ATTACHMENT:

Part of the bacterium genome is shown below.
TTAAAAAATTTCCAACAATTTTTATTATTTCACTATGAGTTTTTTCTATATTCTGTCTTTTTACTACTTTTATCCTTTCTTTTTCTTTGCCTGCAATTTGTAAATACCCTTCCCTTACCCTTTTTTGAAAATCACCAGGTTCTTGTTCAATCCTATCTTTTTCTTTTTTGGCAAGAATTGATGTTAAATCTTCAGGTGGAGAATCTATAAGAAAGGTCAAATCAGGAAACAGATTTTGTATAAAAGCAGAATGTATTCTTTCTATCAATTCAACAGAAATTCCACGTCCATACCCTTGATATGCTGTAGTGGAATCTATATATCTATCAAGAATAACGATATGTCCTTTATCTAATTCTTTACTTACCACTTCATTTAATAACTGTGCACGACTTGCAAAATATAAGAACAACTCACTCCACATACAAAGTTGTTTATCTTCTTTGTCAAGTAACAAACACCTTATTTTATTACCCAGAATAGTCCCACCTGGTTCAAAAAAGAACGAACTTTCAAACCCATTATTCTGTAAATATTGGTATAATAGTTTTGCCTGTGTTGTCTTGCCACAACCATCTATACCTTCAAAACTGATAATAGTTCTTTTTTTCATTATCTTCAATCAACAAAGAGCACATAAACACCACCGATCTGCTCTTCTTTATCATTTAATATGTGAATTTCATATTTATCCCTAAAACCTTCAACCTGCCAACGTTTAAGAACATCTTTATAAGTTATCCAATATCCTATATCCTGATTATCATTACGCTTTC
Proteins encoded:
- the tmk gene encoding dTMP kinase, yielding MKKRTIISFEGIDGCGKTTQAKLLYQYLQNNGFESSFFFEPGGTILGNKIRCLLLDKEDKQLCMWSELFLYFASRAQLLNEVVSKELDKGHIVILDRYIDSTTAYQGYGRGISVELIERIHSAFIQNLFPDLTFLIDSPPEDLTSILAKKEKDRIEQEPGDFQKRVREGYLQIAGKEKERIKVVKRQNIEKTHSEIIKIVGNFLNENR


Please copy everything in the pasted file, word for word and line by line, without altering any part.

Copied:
Part of the bacterium genome is shown below.
TTAAAAAATTTCCAACAATTTTTATTATTTCACTATGAGTTTTTTCTATATTCTGTCTTTTTACTACTTTTATCCTTTCTTTTTCTTTGCCTGCAATTTGTAAATACCCTTCCCTTACCCTTTTTTGAAAATCACCAGGTTCTTGTTCAATCCTATCTTTTTCTTTTTTGGCAAGAATTGATGTTAAATCTTCAGGTGGAGAATCTATAAGAAAGGTCAAATCAGGAAACAGATTTTGTATAAAAGCAGAATGTATTCTTTCTATCAATTCAACAGAAATTCCACGTCCATACCCTTGATATGCTGTAGTGGAATCTATATATCTATCAAGAATAACGATATGTCCTTTATCTAATTCTTTACTTACCACTTCATTTAATAACTGTGCACGACTTGCAAAATATAAGAACAACTCACTCCACATACAAAGTTGTTTATCTTCTTTGTCAAGTAACAAACACCTTATTTTATTACCCAGAATAGTCCCACCTGGTTCAAAAAAGAACGAACTTTCAAACCCATTATTCTGTAAATATTGGTATAATAGTTTTGCCTGTGTTGTCTTGCCACAACCATCTATACCTTCAAAACTGATAATAGTTCTTTTTTTCATTATCTTCAATCAACAAAGAGCACATAAACACCACCGATCTGCTCTTCTTTATCATTTAATATGTGAATTTCATATTTATCCCTAAAACCTTCAACCTGCCAACGTTTAAGAACATCTTTATAAGTTATCCAATATCCTATATCCTGATTATCATTACGCTTTC
Proteins encoded:
- the tmk gene encoding dTMP kinase, yielding MKKRTIISFEGIDGCGKTTQAKLLYQYLQNNGFESSFFFEPGGTILGNKIRCLLLDKEDKQLCMWSELFLYFASRAQLLNEVVSKELDKGHIVILDRYIDSTTAYQGYGRGISVELIERIHSAFIQNLFPDLTFLIDSPPEDLTSILAKKEKDRIEQEPGDFQKRVREGYLQIAGKEKERIKVVKRQNIEKTHSEIIKIVGNFLNENR